“Shipwrecked Minimalist”: A Border Crossing Story

“Shipwrecked Minimalist”: A Border Crossing Story

It was time to leave Atlantic Canada. Guillaume and I thoroughly enjoyed our tour, but the date was October 5th and we needed to head south or commit to an icy winter in New England.

How does one leave Nova Scotia with a tiny house? Dragging our heavy turtle shell behind us, the drive up and around the Bay of Fundy would take two full days and cost approximately $500 (gas, insurance, depreciation, maintenance, tires, license and registration, campground, etc…). The other option was to put the house on a boat, which sounded expensive but ended up only costing $425. BINGO, our decision was made!

THGJ waiting in line for the ferry ride

Before feeding our tiny house as a snack to an iron giant, we filled our own bellies with a classic local dish at a nearby diner – the rappie pie.

rappie pie
Rappie Pie

 

 

Now this might look disgusting (perhaps like something you’ve seen your dog hack up), but I assure you, it was utterly delicious. Imagine a plate of Thanksgiving leftovers that is gelatinous and crisp in just the right areas.

Getting on board the Nova Star ferry from Yarmouth to Maine was humorous to say the least. The dockworkers were entertained by our little house and did everything they could to insure a safe loading. We drove straight into the ship’s underbelly, easy as pie. Three men strapped our house down to the floor using a thick metal rope tautly attached to iron eyes.

It occurred to me that if this ship would sink, our little house would be forever chained in this position. Perhaps a school of fishes would make the tiny house their enormous palace, deep in the Atlantic. A few barnacles would decorate our reclaimed siding and purple seaweed would provide a lush garden. It would be a treasure for some deep sea diver to curiously discover, years and years from now.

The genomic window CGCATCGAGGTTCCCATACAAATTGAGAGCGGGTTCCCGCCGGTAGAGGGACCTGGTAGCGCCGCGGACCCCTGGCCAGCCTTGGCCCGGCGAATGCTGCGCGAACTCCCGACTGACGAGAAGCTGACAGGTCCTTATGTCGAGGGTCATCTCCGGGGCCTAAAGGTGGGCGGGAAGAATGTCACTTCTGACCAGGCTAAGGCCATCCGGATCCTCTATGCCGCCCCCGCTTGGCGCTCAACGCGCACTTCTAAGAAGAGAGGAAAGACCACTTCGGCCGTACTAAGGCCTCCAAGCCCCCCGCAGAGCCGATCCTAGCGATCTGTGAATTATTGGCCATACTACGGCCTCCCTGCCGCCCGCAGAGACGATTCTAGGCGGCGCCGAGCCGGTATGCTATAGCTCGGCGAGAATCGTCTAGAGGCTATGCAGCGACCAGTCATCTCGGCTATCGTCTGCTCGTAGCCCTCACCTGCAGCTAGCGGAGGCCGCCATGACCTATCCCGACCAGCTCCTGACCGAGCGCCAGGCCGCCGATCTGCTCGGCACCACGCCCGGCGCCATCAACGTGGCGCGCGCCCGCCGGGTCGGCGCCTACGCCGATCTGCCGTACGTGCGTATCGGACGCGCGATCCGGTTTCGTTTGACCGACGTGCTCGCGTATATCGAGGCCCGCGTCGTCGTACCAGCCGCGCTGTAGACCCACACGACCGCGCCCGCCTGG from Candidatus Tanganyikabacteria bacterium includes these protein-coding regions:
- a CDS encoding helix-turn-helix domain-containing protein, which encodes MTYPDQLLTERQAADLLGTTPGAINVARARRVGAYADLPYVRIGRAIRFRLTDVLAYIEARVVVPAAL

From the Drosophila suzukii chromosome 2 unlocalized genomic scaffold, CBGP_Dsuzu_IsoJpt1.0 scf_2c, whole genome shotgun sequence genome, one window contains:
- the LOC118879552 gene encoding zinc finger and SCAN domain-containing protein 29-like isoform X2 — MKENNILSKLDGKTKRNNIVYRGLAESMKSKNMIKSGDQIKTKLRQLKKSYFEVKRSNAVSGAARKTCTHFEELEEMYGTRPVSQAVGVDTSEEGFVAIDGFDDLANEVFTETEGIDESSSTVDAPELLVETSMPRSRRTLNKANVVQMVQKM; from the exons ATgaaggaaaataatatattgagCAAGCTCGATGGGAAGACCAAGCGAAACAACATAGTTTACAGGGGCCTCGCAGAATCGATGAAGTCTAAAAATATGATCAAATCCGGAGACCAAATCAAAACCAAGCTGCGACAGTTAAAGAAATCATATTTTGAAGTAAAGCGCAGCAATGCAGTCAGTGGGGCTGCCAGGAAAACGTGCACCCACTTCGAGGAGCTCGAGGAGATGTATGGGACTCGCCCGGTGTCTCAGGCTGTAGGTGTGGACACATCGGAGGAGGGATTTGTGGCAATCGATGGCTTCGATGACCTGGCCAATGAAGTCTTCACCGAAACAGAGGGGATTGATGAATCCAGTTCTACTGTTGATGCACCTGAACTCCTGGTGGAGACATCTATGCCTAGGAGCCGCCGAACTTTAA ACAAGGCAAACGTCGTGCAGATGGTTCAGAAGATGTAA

A Tiny House inside a Ferry
Tiny House GJ Inside the Ferry

I had another thought. A morbid thought. If the ship did sink, all of Guillaume’s and my possessions would be lost. Our house, our clothes, our computers. . . everything. We too, would be lost. Even Salies. I suppose that would make funeral arrangements rather simple for our families, with no burden to box up or give away.

Our tangible presence in the world could be swept away with one salty wave, but we would be leaving a messy virtual world behind – facebook photos, bank accounts, this website.  I am a shallow footprint in the sand. Easily erased. The idea left me feeling satisfied and sad at the same time.

The worst part of the boat ride was that Salies was required to be kenneled on the lower levels of the ship. It was loud and scary down there, and she was all alone. I left her food and water, her bed and a few toys. We were only allowed to visit her once during the long voyage, and she was VERY happy to see us. Poor pup.

Salies being abandoned for the rideFerry kennel

During the 10 hour trip, Guillaume and I scoured the horizon for whales or dolphins. Alas, we never saw one. The shore was just out of sight, so aside from choppy water, there wasn’t much to see until sunset.

Sunset on the sea
Sunset at Sea

Finally our phones alerted us that we were back on American soil, which was oddly relieving. Customs was much easier coming back into our own country. They searched the house, but unlike the Canadian border police, no one bothered to ask if we had any guns. Perhaps they assumed we did and didn’t care.

Next up, finding a lobster dinner in Portland, Maine.

-Jenna

 

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17 Comments

  1. David FB
    November 17, 2014 / 1:14 pm

    Interesting details about the ferry. I live on the west coast of Canada and we have a whole ferry system. But much of it is sheltered waters so no tying down vehicles. Dogs have to stay below but owners can hang with them or visit.